If you would like to read my Dorset nature notes about any of these featured species or sites please click on the post title

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I have been interested in nature for most of my life but since I retired I spend as much time as I can exploring the nature reserves and wildlife hotspots of my adopted home, Dorset in southern England. Whilst out I record what I see and take snaps where I can (I am no photographer!) and that forms the basis of my Nature of Dorset website. When I find something new I like to research it and write about it in my nature notes, it is how I learn and hopefully you might find my notes helpful as well!

This website is for the people of Dorset interested in wildlife and for people from elsewhere interested in the wildlife of Dorset!

01 September, 2016

Haresfoot Clover: a living fertilser

Haresfoot clover (Trifolium arvense) is a species of clover you will find in dry, sandy places where there is little grass, or only thin grass, to compete with. It can grow in quite harsh conditions being found even on sand dunes apparently although I have not encountered in quite such an extreme environment.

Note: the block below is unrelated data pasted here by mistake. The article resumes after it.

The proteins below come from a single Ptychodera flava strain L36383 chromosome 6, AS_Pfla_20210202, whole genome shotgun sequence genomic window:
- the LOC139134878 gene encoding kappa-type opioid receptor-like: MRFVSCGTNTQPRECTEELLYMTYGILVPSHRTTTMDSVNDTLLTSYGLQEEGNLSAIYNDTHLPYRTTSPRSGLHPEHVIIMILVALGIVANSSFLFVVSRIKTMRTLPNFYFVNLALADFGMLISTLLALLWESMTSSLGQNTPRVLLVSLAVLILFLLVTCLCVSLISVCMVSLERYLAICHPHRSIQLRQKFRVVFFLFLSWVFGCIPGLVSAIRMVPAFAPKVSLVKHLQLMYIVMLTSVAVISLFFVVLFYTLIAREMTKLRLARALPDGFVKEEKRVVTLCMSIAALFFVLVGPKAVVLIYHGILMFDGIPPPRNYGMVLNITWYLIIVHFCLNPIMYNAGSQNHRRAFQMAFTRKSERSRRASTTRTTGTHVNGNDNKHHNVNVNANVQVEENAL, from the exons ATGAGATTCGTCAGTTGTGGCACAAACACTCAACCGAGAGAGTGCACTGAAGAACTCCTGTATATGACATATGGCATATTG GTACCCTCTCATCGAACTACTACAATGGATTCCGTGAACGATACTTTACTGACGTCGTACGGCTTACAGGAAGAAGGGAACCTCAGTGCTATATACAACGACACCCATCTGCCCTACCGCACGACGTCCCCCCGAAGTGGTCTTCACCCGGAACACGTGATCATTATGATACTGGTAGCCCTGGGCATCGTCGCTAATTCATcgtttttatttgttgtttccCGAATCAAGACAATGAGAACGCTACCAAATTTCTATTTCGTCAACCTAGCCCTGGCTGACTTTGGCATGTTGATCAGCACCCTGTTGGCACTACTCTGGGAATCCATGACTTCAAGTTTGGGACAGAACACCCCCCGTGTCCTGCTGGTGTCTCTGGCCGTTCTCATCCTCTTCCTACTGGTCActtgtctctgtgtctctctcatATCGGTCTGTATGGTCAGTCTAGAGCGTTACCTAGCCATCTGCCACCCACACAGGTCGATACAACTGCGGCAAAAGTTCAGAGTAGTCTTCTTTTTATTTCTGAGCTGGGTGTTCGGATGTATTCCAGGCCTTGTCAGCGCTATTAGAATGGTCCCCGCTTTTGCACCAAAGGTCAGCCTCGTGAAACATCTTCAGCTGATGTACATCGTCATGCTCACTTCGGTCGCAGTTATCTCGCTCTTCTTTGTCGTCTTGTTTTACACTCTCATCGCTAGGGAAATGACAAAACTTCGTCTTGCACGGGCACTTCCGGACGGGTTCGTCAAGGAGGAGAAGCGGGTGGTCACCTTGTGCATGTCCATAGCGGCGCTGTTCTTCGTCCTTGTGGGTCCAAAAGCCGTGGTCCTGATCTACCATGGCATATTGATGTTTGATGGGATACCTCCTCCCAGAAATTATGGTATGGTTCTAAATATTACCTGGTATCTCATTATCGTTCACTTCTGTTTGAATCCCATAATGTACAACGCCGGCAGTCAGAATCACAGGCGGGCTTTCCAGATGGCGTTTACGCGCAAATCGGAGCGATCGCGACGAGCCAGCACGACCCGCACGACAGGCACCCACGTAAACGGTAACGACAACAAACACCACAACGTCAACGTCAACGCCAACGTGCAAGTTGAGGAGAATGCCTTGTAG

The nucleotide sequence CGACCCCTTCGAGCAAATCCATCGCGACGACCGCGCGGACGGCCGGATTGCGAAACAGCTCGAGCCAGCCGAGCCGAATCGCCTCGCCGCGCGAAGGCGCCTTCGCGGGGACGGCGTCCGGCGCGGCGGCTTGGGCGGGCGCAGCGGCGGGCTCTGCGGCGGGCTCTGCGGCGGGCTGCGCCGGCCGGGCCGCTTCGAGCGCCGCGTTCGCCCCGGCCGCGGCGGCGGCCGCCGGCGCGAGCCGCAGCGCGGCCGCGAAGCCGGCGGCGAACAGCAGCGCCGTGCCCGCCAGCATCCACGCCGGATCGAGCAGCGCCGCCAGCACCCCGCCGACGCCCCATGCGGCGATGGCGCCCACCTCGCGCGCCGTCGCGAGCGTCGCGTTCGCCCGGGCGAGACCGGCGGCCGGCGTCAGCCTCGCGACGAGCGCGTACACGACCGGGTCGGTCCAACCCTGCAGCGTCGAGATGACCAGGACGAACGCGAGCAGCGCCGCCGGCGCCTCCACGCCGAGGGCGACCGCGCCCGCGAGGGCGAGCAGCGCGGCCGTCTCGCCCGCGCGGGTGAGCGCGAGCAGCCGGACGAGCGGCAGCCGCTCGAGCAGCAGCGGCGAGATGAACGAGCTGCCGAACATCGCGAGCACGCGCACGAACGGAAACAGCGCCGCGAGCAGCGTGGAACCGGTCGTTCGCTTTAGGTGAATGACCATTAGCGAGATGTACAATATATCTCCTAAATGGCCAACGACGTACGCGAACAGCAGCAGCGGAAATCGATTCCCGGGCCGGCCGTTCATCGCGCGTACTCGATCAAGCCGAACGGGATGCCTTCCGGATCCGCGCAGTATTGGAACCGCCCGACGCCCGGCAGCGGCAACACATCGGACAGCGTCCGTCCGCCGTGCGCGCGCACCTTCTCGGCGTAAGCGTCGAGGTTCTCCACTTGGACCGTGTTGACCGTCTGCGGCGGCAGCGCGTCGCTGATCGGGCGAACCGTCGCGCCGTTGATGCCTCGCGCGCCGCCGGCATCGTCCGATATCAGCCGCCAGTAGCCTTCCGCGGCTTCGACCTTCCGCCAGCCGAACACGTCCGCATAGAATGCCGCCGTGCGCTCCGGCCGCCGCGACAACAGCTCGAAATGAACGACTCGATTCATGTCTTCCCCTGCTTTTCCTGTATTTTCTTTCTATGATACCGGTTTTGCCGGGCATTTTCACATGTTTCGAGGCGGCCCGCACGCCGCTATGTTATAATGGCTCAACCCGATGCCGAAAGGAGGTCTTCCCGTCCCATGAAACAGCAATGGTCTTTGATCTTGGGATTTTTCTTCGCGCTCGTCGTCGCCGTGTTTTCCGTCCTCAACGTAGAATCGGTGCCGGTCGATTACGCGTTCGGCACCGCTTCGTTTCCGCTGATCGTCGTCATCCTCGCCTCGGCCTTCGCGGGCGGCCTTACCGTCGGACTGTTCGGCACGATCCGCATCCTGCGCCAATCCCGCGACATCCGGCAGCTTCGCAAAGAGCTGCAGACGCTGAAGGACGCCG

It is a low growing plant with an oval shaped flower, most clover flower heads are much more rounded. The flowers do actually look hairy or fluffy so it is easy to see how the common name was derived. The species flowers from June to August but each individual flower head does not last very long.
Like most members of the clover family, indeed much of the wider pea family, it enriches barren soils by fixing nitrogen which helps other crops grow so it has been planted on such soils with other crops so as to improve crop growth. Haresfoot clover itself has also been sewn as a fodder crop for sheep and goats in some places.
Haresfoot Clover: a living fertilser